NHS England admits to THREE TIMEs more than Scotland, waiting more than 12 hours in A&E

Just released by NHS England, under pressure from the RCEM, after years of publishing data underplaying the extent of 12 hour delays in A&E, this now reveals the data from the time the patient arrives in the A&E, as opposed to time from a decision to admit as was case under old measure.:

Of all the total attendances in February 2023, 126,000 waited more than 12 hours from arrival
at A&E (10.6%)


From Public Health Scotland for the same period using the counting procedure only now used by NHS England:

4,751 (4.4%) patients spent more than 12 hours in an A&E department.


England has 10 times the population so, all things being equal, might be expected to have had 48 000 waiting more than 12 hours. It had 126 000, nearly 3 times more.

A twitter thread fully explaining the NHS England cover-up:


7 thoughts on “NHS England admits to THREE TIMEs more than Scotland, waiting more than 12 hours in A&E

  1. But, but…. those ferries, the A9 and the missing money (that’s got sfa all to do with the public at large but is grist to the SNPbad unionist mill).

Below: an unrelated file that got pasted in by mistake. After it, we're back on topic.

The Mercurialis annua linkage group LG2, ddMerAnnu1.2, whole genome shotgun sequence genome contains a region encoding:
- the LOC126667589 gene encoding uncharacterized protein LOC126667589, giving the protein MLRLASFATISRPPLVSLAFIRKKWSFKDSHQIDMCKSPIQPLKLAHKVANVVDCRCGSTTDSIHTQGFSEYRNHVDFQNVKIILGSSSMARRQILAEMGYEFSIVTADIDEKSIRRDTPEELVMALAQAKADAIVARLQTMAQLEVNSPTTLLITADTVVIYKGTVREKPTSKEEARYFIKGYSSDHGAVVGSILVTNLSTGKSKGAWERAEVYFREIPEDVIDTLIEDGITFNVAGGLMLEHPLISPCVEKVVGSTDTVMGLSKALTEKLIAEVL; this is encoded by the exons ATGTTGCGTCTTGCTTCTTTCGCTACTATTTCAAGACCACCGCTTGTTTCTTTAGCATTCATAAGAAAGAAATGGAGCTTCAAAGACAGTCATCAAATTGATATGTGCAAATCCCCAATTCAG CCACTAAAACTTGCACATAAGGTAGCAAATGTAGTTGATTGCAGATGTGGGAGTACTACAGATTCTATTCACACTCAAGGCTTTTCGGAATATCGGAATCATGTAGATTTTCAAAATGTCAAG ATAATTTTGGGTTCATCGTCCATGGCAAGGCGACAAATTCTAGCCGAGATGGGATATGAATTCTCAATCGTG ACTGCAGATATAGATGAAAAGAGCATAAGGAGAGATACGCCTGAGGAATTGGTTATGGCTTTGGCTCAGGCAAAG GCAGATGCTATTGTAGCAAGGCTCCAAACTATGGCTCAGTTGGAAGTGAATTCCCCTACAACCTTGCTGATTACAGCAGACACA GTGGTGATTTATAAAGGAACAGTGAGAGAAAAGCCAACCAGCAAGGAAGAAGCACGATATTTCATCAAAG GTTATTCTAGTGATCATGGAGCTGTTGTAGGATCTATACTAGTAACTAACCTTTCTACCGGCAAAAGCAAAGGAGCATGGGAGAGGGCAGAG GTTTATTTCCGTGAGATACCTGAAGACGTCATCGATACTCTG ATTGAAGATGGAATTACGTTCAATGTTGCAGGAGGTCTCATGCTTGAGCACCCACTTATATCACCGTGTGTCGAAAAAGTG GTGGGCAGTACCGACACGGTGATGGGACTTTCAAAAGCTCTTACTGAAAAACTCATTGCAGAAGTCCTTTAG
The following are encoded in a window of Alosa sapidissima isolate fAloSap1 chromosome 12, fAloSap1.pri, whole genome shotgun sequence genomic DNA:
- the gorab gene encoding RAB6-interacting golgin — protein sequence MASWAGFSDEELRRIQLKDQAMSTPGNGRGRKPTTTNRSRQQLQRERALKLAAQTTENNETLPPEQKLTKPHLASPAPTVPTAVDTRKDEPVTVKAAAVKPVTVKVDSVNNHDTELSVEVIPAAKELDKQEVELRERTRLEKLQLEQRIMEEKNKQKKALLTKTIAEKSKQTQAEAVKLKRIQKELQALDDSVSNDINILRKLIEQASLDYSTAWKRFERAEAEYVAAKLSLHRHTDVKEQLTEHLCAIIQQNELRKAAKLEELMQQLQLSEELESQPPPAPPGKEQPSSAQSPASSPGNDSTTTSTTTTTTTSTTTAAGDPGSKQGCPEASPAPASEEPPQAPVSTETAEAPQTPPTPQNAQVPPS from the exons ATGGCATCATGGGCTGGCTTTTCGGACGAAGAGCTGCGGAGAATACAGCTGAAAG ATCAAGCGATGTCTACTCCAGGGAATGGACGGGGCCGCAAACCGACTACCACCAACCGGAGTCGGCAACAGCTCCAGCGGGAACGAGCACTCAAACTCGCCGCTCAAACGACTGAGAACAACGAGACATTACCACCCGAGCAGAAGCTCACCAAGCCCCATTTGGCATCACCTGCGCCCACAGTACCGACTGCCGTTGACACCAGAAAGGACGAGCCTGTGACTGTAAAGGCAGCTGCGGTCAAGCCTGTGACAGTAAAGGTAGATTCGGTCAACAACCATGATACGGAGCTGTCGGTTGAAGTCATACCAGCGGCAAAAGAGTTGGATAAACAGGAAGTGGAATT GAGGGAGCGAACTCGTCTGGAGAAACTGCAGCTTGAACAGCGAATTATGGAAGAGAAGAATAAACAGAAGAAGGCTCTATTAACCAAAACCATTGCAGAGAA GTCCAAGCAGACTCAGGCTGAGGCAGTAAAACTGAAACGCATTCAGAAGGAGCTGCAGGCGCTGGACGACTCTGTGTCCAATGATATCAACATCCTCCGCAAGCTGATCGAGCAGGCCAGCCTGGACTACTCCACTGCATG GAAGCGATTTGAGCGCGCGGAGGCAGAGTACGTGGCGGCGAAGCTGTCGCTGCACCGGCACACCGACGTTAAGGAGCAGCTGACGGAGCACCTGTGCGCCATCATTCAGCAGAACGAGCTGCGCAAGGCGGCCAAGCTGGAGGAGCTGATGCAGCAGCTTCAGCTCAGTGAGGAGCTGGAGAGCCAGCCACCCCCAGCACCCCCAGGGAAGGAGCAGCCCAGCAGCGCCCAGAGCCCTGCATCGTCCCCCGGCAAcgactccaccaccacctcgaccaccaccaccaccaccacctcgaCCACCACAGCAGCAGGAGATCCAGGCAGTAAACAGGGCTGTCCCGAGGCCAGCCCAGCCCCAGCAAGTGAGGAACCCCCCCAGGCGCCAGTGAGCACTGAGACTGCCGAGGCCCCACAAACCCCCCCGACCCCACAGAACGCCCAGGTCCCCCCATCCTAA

Liked by 2 people

  2. Shocking statistics for NHS England. We are lucky to have a great health service in Scotland but it has faced a number of challenges. Brexit, Covid-19, high energy costs, rampant inflation, pay disputes and a fixed budget come to mind. But, is it just a coincidence this information is coming out now when their are local council elections in England? Still, the information will be useful for both Humza Yousaf and Stephen Flynn with regard to television news and newspapers catastrophising the Scottish A&E statistics, which are published weekly. I hope they get the opportunity to put the next set of Scottish A&E figures into context at their next appearance at FMQT and PMQT

    Liked by 2 people

    1. ‘I hope they get the opportunity to put the next set of Scottish A&E figures into context at their next appearance at FMQT and PMQT.’

      I hope so too but SNP ministers and MPs have made limited use in the past of comparisons with statistics for England and for Wales favourable to Scotland – whether on the NHS or other public services.

      There seems to be a reluctance to use such comparisons and then to link the results to the SG’s limited policy levers and fixed budget. This would/should provide context and perspective for voters in Scotland i.e. despite the limitations of devolution, Scotland’s public services are usually better relative to the rUK!

      I can only think the apparent reluctance is due to: (a) the perceived difficulty in getting media coverage for such messages; (b) concerns about communicating such ‘logic’ if many voters have short attention spans; (c) concerns around exhibiting a lack of ambition (‘the rUK sets too low a bar’); and/or (d) concerns of being charged with whataboutery by opposition politicians and their media allies.